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Title: A functional analysis of the Kaposi's sarcoma-associated herpesvirus G protein-coupled receptor
Author: Cannon, M.
Awarding Body: University of London
Current Institution: University College London (University of London)
Date of Award: 2007
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Human herpesvirus-8, or KSHV, was discovered in 1994 and is the causative agent of all forms of Kaposi's sarcoma (KS). It is also associated with two lymphoproliferative disorders: primary effusion lymphoma (PEL) and multicentric Castleman's disease. The KSHV viral chemokine receptor, vGPCR, is a homologue of the IL8 receptors CXCR1 and CXCR2. vGPCR is considered a viral oncogene: it transforms fibroblasts in vitro and enhances growth and longevity of primary endothelial cells. vGPCR signals promiscuously via several heterotrimeric G-protein subtypes and activates the MAP and SAP kinases, the Src family kinases, and PI3 kinase. However, little is known about vGPCR in the context of KSHV-infected haematopoietic cells. In this thesis, a tetracycline-inducible vGPCR-expressing PEL line is used to show that vGPCR causes a G0/G1 arrest in PEL cells via inhibition of Cdk2. This lack of Cdk2 function inhibits the chemically mediated KSHV latent-to- lytic switch. We hypothesize that expression of vGPCR outside of the normal lytic phase could inhibit virion production and resultant cell death this would allow the many vGPCR-induced cytokines to have a more prolonged effect on the tumour microenvironment. These effects would result in enhanced angiogenesis, a hallmark of KS, as well as the recruitment of new infectable KSHV cells. The vGPCR is among the most promising targets for rationally designed anti-KSHV therapy. However, a better understanding of vGPCR signalling events is required. This thesis also examines how vGPCR affects the function of the protein tyrosine phosphatases (PTPs), a family of enzymes that regulates many extracellular signalling events. PTPs are an exciting new potential target in anti-infective and anti-tumour therapeutics. Lastly, we examine the inhibition of TGFp signalling by KSHV in PEL cells. PEL cells secrete TGFp but are resistant to its effects due to downregulation of TGFp Rll. This suggests a KSHV-mediated anti-immune strategy that requires further exploration.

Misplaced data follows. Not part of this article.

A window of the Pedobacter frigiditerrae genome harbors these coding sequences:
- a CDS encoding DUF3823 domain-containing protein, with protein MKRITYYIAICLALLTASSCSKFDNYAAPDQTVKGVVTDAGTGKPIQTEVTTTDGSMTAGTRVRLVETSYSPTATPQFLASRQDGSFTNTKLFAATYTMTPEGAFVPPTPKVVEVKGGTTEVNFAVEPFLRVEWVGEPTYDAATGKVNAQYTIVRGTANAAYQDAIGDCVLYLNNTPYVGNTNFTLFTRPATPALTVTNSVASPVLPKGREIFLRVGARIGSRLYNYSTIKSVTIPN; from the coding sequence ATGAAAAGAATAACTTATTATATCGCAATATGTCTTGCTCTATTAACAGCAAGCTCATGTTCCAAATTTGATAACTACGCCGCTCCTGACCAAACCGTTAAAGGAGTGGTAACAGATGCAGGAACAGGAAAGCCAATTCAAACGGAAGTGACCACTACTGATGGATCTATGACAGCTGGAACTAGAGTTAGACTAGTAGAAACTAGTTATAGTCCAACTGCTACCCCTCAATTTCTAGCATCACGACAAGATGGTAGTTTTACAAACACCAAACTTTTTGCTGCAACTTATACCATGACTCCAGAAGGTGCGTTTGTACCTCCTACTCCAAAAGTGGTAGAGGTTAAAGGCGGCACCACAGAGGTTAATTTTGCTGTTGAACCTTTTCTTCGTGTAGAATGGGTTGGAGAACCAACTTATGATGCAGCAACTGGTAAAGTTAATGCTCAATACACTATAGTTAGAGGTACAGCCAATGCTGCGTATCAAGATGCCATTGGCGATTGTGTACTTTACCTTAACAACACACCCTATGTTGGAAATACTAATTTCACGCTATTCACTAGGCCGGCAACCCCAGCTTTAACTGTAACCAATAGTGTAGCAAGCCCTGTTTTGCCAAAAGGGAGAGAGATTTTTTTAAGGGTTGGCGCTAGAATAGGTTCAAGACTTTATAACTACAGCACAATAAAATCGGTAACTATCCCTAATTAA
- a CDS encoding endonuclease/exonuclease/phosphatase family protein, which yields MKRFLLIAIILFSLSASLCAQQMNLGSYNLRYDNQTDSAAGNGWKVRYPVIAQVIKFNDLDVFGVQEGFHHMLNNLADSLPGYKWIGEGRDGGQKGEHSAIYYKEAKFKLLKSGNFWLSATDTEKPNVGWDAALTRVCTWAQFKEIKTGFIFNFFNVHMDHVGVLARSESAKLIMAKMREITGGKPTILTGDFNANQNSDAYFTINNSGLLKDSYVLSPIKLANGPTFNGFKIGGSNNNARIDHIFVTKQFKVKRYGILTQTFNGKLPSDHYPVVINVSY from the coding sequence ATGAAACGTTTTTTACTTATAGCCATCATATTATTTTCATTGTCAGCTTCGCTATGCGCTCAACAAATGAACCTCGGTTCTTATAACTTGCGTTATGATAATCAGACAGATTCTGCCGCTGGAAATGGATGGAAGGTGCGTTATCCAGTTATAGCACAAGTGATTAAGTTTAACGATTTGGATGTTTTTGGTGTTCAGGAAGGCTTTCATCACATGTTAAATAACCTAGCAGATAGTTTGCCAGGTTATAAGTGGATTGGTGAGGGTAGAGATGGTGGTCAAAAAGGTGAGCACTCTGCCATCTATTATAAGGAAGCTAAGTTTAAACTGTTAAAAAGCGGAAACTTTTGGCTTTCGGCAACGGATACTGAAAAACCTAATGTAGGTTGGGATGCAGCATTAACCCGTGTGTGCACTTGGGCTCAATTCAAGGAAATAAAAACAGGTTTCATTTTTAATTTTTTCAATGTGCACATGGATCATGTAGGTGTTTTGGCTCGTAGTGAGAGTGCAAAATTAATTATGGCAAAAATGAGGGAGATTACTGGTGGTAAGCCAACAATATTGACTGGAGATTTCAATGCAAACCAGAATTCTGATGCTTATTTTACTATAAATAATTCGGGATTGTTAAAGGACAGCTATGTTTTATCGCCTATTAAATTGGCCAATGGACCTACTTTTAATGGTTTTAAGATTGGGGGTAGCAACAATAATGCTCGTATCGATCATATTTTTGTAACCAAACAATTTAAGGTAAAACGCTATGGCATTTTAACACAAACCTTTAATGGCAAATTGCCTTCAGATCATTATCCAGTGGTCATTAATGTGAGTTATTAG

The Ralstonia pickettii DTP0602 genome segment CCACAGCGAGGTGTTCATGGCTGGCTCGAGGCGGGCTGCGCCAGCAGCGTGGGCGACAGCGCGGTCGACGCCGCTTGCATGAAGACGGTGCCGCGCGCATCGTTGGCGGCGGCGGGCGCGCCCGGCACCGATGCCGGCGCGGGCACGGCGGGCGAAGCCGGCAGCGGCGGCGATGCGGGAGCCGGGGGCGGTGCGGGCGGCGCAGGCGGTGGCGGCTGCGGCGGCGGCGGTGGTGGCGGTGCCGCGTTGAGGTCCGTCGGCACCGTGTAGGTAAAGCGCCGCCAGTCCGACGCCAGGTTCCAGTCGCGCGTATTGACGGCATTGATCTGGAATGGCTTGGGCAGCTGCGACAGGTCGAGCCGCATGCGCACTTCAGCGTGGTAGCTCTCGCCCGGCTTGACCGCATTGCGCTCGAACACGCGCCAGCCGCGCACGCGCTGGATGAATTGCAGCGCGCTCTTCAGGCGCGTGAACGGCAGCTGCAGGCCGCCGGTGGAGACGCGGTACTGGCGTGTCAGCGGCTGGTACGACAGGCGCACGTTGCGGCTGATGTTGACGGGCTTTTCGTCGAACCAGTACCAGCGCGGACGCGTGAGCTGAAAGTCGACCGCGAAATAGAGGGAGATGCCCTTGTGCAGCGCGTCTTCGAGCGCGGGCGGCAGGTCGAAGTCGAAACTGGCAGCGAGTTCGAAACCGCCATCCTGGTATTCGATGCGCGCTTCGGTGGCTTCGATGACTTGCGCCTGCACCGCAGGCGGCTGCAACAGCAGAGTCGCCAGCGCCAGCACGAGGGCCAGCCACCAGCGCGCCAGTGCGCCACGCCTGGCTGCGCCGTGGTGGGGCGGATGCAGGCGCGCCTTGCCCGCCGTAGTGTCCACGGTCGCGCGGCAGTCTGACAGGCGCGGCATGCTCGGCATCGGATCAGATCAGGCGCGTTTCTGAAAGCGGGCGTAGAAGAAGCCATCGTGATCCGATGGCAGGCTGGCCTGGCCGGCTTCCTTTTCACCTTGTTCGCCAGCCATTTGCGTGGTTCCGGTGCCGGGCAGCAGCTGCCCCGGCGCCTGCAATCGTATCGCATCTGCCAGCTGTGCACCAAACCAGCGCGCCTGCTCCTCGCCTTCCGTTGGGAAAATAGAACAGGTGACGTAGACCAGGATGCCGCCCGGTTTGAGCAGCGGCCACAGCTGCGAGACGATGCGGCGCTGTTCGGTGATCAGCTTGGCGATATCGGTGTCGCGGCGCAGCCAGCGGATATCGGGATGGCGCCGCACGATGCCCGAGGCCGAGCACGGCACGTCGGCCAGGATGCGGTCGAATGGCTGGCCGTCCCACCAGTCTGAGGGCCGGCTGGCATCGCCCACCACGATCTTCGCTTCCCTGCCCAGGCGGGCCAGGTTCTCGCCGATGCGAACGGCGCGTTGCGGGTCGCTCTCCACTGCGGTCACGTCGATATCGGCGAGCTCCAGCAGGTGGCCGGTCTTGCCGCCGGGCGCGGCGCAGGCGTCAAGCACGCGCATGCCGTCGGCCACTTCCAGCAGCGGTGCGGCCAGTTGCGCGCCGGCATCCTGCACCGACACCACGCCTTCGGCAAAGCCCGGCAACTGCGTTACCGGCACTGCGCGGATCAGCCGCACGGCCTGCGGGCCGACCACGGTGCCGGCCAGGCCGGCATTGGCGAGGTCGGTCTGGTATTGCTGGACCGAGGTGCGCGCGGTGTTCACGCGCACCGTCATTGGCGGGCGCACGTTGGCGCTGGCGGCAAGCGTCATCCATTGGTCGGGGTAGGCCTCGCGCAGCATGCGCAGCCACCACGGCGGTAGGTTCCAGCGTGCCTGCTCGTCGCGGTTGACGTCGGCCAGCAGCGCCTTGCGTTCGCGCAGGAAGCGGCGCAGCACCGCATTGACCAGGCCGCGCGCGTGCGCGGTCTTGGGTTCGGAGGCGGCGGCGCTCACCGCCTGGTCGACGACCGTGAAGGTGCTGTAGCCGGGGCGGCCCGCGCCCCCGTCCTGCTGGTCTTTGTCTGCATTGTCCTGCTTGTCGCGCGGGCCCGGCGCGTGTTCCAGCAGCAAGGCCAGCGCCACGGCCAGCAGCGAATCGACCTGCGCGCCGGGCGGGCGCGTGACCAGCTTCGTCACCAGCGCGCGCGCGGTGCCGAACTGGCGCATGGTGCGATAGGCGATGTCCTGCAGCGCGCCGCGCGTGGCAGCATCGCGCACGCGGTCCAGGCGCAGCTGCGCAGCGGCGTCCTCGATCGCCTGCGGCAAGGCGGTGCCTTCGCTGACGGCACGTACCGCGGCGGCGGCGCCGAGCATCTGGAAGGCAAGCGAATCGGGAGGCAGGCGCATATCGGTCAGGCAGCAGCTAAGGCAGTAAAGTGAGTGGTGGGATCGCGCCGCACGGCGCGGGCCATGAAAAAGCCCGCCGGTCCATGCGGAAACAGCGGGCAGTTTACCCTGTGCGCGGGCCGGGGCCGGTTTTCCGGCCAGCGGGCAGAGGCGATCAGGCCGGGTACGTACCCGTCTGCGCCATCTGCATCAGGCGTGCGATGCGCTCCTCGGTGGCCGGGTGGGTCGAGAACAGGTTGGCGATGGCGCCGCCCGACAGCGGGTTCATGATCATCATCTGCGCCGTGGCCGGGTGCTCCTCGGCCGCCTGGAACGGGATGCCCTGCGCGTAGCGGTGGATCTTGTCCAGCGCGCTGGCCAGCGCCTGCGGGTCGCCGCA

Supervisor: Not available Sponsor: Not available
Qualification Name: Thesis (Ph.D.) Qualification Level: Doctoral
EThOS ID:  DOI: Not available